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MALOLO, FIJI, April 2012 (by Shalendra Prasad): Bad weather could not stop Hindu devotees from witnessing the opening of their new temple within the Malolo Sangam Temple premises on Monday, April 16.

The brand new temple is devoted to Goddess 'Karumari Amman' who is believed to bring good luck and fulfill the good wishes of every devotee. The $250,000 temple is the second one to be constructed at the property and sits adjacent to a Lord Vishnu temple constructed recently.

According to Malolo Sangam Temple president Karna Waddi Raju, a week-long celebration was observed to mark the opening of the new temple which was purely constructed by local builders and decorated by local painters and sculptors.

Mr. Raju said the temple committee and people of Malolo, a highly populated settlement in the tourism town of Nadi, are overwhelmed with the generosity of various donors which enabled the committee to complete the works as expected.

"People have braved bad weather and hardships of the recent floods to be part of the week-long celebrations and we pray to God to help us during such hard times."

The temple which hosts various religious and cultural activities throughout the year is well known for its fire walking ceremony.


INDIA, April 19, 2012 (The Hindu, By Pradeep Chakravarthy): This is the part of a story on temple rituals, shodasha upacharas, and the meanings of the sacred objects used. Here, the deepa is explained.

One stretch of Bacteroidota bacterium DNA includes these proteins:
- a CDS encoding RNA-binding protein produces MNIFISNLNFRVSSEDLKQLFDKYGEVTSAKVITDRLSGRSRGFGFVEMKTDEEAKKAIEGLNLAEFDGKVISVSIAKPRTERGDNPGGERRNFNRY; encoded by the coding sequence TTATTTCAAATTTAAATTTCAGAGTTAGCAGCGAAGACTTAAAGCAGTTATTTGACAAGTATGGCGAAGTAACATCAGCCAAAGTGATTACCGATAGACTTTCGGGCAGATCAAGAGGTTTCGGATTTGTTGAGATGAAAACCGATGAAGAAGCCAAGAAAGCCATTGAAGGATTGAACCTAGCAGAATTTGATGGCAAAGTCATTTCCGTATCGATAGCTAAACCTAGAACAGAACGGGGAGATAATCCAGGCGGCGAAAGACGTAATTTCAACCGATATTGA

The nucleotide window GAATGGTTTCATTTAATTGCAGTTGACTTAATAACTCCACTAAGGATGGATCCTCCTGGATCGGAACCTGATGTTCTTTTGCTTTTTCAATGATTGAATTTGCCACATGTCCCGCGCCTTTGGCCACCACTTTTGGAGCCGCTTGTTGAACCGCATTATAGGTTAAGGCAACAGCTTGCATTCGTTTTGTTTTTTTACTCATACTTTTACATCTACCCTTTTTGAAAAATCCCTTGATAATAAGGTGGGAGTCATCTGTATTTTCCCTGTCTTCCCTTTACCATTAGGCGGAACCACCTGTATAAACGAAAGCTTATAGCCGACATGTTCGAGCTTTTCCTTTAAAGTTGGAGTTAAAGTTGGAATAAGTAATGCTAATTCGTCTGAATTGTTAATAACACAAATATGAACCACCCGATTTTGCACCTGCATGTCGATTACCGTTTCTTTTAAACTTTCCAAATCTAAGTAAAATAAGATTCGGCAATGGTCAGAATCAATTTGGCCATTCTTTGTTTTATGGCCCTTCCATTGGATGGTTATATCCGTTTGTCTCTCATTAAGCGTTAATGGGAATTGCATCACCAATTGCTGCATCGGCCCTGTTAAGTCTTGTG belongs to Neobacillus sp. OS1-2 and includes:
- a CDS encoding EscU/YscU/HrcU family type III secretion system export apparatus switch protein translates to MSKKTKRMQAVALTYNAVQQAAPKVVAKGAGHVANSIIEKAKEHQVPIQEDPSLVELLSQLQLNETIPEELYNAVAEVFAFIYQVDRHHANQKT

Deepa or waving a lamp lit is an integral part of the upachara, for two reasons - it was the only means of light in the past; and its symbolism is of removing ignorance. As a consequence several types of lamps evolved - those that were stationary, those that were suspended from the ceiling and those held in the hand. Those held in the hand had the lamp in the front, the horizontal 'S' that served as two base pedestals. The space behind the lamp and the rear base had separate icons cast and fixed. Icons included a five-headed cobra, then called the nagadeepa. The cobra has been a symbol of fertility whose worship in the lesser Hindu traditions was absorbed in the Sanskrit tradition.

It could be an elephant, the gaja deepa, where the elephant symbolises royalty; the horse, a symbol of speed and valour, became the ashwa deepa. Siva temples had the rishaba, Siva's mount. They also had the Purushamriga, an animal with the head of a man/sage. There is a minor reference to this ardent devotee of Lord Siva in the Mahabharata. In some temples, these icons were a similar pedestal without the lamp, in which case they were ritually shown to the deity much like a King would inspect his army and check if they were all in the best of condition.

Vishnu temples had a unique Kurma deepa, where the tortoise had in its rear a handle. The carapace of the tortoise had five small holes through which the wick was inserted. Against the belief that tortoise signifies ill omen, it is considered a symbol of stability and even today in Kerala, wooden seats are made in the same shape for use in Vedic rituals. Such rare lamps may have also been the whim of an aesthetic devotee and a master craftsman. There is no a specific textual reference that insists on a temple having this lamp.

Most of these lamps have been gone - auctioned off by temples or removed by unscrupulous collectors. What remains is the adukkudeepam, where each platter has several wicks in a circle and then there are smaller levels of platters, always of an odd number.

(See the source for more, and very interesting, information)


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